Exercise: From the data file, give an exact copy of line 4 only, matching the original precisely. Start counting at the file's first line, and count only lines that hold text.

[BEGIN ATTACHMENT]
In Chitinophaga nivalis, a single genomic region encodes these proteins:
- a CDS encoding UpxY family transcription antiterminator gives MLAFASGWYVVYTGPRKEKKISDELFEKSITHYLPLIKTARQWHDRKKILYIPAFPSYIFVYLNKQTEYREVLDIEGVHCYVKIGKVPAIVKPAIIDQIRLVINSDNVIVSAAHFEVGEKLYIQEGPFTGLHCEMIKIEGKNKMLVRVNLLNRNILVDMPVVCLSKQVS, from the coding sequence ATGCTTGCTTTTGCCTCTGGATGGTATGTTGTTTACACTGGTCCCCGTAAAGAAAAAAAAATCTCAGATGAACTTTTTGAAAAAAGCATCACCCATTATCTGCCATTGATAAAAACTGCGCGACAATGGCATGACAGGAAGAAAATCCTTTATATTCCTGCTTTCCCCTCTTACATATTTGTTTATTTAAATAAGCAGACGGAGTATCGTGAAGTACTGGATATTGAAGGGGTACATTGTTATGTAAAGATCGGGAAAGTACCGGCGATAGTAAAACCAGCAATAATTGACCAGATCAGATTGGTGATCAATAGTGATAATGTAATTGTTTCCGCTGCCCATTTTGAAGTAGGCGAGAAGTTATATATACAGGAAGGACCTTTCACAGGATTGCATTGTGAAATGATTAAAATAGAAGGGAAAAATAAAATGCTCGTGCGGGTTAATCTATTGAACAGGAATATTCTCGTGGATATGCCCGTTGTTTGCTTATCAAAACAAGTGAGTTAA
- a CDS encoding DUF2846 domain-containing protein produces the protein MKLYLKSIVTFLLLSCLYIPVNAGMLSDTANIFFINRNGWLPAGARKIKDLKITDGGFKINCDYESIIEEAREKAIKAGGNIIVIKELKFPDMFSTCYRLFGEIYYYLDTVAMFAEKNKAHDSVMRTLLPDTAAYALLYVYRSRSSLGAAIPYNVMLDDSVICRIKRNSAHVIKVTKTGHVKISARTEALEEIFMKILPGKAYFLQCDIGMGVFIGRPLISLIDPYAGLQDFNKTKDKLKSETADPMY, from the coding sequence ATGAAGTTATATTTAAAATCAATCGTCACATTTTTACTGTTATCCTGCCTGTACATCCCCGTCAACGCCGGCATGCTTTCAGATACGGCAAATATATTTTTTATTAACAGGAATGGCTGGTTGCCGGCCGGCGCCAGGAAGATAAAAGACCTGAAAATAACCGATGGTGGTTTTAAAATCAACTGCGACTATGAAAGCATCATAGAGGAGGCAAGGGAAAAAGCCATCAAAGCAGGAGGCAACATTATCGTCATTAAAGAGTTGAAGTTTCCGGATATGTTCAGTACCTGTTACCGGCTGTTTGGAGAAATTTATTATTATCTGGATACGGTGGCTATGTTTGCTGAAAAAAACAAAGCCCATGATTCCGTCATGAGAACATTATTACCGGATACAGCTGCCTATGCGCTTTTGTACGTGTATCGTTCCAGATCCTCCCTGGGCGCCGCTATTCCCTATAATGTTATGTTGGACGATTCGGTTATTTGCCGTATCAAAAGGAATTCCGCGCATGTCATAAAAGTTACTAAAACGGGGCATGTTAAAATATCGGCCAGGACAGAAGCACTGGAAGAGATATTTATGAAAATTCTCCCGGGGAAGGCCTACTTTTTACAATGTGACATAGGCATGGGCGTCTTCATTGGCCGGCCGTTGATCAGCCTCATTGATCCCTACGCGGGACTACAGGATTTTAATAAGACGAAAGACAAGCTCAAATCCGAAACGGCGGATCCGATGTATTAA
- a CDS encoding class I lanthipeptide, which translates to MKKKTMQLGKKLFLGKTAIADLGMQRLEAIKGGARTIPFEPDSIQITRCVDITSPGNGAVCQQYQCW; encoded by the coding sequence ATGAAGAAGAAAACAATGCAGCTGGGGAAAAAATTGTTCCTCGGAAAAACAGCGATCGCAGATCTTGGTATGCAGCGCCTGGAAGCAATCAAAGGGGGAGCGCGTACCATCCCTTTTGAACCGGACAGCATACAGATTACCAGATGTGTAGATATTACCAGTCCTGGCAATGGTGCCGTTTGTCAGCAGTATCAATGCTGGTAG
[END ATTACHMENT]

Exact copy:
- a CDS encoding class I lanthipeptide, which translates to MKKKTMQLGKKLFLGKTAIADLGMQRLEAIKGGARTIPFEPDSIQITRCVDITSPGNGAVCQQYQCW; encoded by the coding sequence ATGAAGAAGAAAACAATGCAGCTGGGGAAAAAATTGTTCCTCGGAAAAACAGCGATCGCAGATCTTGGTATGCAGCGCCTGGAAGCAATCAAAGGGGGAGCGCGTACCATCCCTTTTGAACCGGACAGCATACAGATTACCAGATGTGTAGATATTACCAGTCCTGGCAATGGTGCCGTTTGTCAGCAGTATCAATGCTGGTAG